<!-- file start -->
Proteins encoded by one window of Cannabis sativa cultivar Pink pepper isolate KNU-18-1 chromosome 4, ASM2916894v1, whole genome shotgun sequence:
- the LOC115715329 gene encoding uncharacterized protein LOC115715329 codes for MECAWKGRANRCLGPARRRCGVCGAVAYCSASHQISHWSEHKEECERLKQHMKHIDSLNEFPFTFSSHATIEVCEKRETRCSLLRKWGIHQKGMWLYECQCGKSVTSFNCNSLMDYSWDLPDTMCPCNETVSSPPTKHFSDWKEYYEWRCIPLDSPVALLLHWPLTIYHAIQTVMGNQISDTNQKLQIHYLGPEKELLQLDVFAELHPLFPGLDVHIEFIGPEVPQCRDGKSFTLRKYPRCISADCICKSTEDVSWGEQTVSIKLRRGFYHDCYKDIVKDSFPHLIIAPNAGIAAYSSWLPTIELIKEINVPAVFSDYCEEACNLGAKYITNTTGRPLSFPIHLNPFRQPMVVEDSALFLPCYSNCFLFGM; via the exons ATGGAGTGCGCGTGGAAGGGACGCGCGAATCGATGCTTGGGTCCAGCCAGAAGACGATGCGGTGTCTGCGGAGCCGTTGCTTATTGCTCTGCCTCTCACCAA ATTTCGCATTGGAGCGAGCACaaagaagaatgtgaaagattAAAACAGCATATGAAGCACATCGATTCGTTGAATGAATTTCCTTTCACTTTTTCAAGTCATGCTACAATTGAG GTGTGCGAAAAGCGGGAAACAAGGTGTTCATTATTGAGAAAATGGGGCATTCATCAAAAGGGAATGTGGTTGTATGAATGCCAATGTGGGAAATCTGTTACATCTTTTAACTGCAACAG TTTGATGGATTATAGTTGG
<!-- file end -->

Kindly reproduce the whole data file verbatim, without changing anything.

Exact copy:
Proteins encoded by one window of Cannabis sativa cultivar Pink pepper isolate KNU-18-1 chromosome 4, ASM2916894v1, whole genome shotgun sequence:
- the LOC115715329 gene encoding uncharacterized protein LOC115715329 codes for MECAWKGRANRCLGPARRRCGVCGAVAYCSASHQISHWSEHKEECERLKQHMKHIDSLNEFPFTFSSHATIEVCEKRETRCSLLRKWGIHQKGMWLYECQCGKSVTSFNCNSLMDYSWDLPDTMCPCNETVSSPPTKHFSDWKEYYEWRCIPLDSPVALLLHWPLTIYHAIQTVMGNQISDTNQKLQIHYLGPEKELLQLDVFAELHPLFPGLDVHIEFIGPEVPQCRDGKSFTLRKYPRCISADCICKSTEDVSWGEQTVSIKLRRGFYHDCYKDIVKDSFPHLIIAPNAGIAAYSSWLPTIELIKEINVPAVFSDYCEEACNLGAKYITNTTGRPLSFPIHLNPFRQPMVVEDSALFLPCYSNCFLFGM; via the exons ATGGAGTGCGCGTGGAAGGGACGCGCGAATCGATGCTTGGGTCCAGCCAGAAGACGATGCGGTGTCTGCGGAGCCGTTGCTTATTGCTCTGCCTCTCACCAA ATTTCGCATTGGAGCGAGCACaaagaagaatgtgaaagattAAAACAGCATATGAAGCACATCGATTCGTTGAATGAATTTCCTTTCACTTTTTCAAGTCATGCTACAATTGAG GTGTGCGAAAAGCGGGAAACAAGGTGTTCATTATTGAGAAAATGGGGCATTCATCAAAAGGGAATGTGGTTGTATGAATGCCAATGTGGGAAATCTGTTACATCTTTTAACTGCAACAG TTTGATGGATTATAGTTGG